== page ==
It’s about time for some trans issues wins

I got kind of emotional reading Miriam’s story yesterday about ob-gyns being told to prepare to treat transgender patients. This is a huge win in the area of health care access, a major issue for trans folks. It’s a win on an issue that’s particularly close to my heart, the intersection of reproductive and sexual health and trans issues. I’ve focused on this intersection in my organizing, and it hasn’t always been easy to be a voice for trans issues in the reproductive justice movement. I thought about all my friends have done to raise awareness about this crucial problem – it’s incredibly inspiring to finally see recognition of our health needs after we’ve been standing here shouting for so long.

And then I noticed the reaction to ob-gyn news around the web: a lot of people were saying, “It’s about time.”

Oh, right, yes. To simply have trans health needs recognized? To have doctors be told they should treat us when we need treatment? Like any other human being? It is about fucking time.

That’s the reality of where we’re at on trans issues. We are so far behind on winning basic rights and protections, still overwhelmingly stigmatized and discriminated against by a culture that still knows almost nothing about us, still killed just for being ourselves.

I can cite the numbers from the National Transgender Discrimination Survey again, numbers that show we face discrimination at alarming rates in housing, health care, education, employment – basically everywhere. I can talk again about how the discrimination faced by trans women of color is staggering even next to what the rest of the trans community faces. But the numbers can feel too extreme to understand. How do you even make it fit in your mind, that a whole group of people can be treated so inhumanely just for living our genders honestly?

Maybe the “It’s about time” reaction can actually help make this point. We are starting to see some important wins, and they all have that same feeling, like how is it possible this is even an issue? These are the kinds of obstacles we face every day. And we need more actions like the one taken by the American College of Obstetrics and Gynecology to simply tell people: hey, trans folks are human beings, and should be treated as such.

If you saw the ACOG statement and thought “It’s about time” – what’s the similar action that could be taken in your field? Is it overtly clear that your workplace is an accountable space for trans folks? As in, not only are you willing to hire them but people are educated about how to respect our genders? Is there a service you provide that trans folks might need, but that’s not made explicitly available to us? What can consciousness raising work can you do with the people in your like to change our culture of transphobia? Because when discrimination is the default, you have to actually be proactive. When the assumption is that you’re not welcome in public space, at all, it takes being overt to make change. It’s not enough to simply say treating trans folks like shit is wrong – we need positive action.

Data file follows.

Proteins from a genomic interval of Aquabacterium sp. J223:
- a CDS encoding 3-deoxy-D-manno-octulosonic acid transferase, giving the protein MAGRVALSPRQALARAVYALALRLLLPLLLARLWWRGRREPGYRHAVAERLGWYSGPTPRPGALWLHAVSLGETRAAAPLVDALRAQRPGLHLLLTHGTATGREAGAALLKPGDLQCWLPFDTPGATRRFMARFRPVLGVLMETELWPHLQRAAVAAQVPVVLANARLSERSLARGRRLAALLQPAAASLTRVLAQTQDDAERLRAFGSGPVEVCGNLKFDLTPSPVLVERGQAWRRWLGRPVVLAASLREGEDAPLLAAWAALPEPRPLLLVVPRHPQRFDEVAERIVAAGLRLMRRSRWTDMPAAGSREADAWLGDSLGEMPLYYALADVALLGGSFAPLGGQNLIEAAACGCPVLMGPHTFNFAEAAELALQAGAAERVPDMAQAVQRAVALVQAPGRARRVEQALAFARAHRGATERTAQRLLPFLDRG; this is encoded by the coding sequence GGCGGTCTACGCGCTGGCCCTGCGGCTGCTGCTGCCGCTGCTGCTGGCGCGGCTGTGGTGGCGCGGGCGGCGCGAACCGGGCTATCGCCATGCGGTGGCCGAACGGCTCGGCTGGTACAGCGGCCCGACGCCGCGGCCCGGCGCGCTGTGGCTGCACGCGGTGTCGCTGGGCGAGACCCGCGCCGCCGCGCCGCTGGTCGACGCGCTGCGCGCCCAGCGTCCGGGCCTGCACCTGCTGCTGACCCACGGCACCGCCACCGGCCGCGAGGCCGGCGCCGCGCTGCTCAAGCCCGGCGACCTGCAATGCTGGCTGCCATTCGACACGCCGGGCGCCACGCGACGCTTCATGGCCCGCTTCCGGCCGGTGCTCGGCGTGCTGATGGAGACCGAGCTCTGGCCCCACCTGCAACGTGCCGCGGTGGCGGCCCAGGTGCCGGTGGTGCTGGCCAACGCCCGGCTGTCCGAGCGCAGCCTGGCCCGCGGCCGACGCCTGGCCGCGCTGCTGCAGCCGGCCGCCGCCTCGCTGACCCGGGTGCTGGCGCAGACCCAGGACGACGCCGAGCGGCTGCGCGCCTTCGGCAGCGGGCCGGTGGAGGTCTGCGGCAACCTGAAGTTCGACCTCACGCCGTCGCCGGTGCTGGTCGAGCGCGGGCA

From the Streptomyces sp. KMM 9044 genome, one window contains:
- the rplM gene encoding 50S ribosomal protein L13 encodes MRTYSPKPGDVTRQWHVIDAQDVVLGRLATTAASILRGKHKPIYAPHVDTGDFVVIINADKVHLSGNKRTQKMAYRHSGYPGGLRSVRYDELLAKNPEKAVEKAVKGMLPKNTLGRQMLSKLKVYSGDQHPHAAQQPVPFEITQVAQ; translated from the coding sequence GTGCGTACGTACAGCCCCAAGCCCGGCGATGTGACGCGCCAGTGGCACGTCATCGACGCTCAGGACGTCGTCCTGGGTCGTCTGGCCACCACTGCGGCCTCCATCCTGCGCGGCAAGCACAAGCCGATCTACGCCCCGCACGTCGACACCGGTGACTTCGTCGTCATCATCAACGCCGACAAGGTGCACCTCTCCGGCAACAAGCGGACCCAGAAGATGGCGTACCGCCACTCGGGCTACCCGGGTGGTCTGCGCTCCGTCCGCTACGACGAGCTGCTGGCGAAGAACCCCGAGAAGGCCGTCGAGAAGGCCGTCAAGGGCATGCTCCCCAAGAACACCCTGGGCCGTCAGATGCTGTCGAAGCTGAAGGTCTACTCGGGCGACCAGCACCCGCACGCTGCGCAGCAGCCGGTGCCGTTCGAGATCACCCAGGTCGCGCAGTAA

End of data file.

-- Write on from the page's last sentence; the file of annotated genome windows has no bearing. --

Discrimination snowballs – losing employment can lead to losing housing which can lead to the street economy which can lead to prison – this is the reality of many trans people’s lives. But the good news is that social justice works this way too. Every time there’s a win that makes people think, “It’s about time” that sentiment will spread – more people will realize it is about time for trans discrimination to end. But for these “about time” wins to happen, people need to actually take the “no duh” actions like we saw from ACOG.

Boston, MA

Jos Truitt is Executive Director of Development at Feministing. She joined the team in July 2009, became an Editor in August 2011, and Executive Director in September 2013. She writes about a range of topics including transgender issues, abortion access, and media representation. Jos first got involved with organizing when she led a walk out against the Iraq war at her high school, the Boston Arts Academy. She was introduced to the reproductive justice movement while at Hampshire College, where she organized the Civil Liberties and Public Policy Program’s annual reproductive justice conference. She has worked on the National Abortion Federation’s hotline, was a Field Organizer at Choice USA, and has volunteered as a Pro-Choice Clinic Escort. Jos has written for publications including The Guardian, Bilerico, RH Reality Check, Metro Weekly, and the Columbia Journalism Review. She has spoken and trained at numerous national conferences and college campuses about trans issues, reproductive justice, blogging, feminism, and grassroots organizing. Jos completed her MFA in Printmaking at the San Francisco Art Institute in Spring 2013. In her "spare time" she likes to bake and work on projects about mermaids.

Jos Truitt is an Executive Director of Feministing in charge of Development.

Read more about Jos

Join the Conversation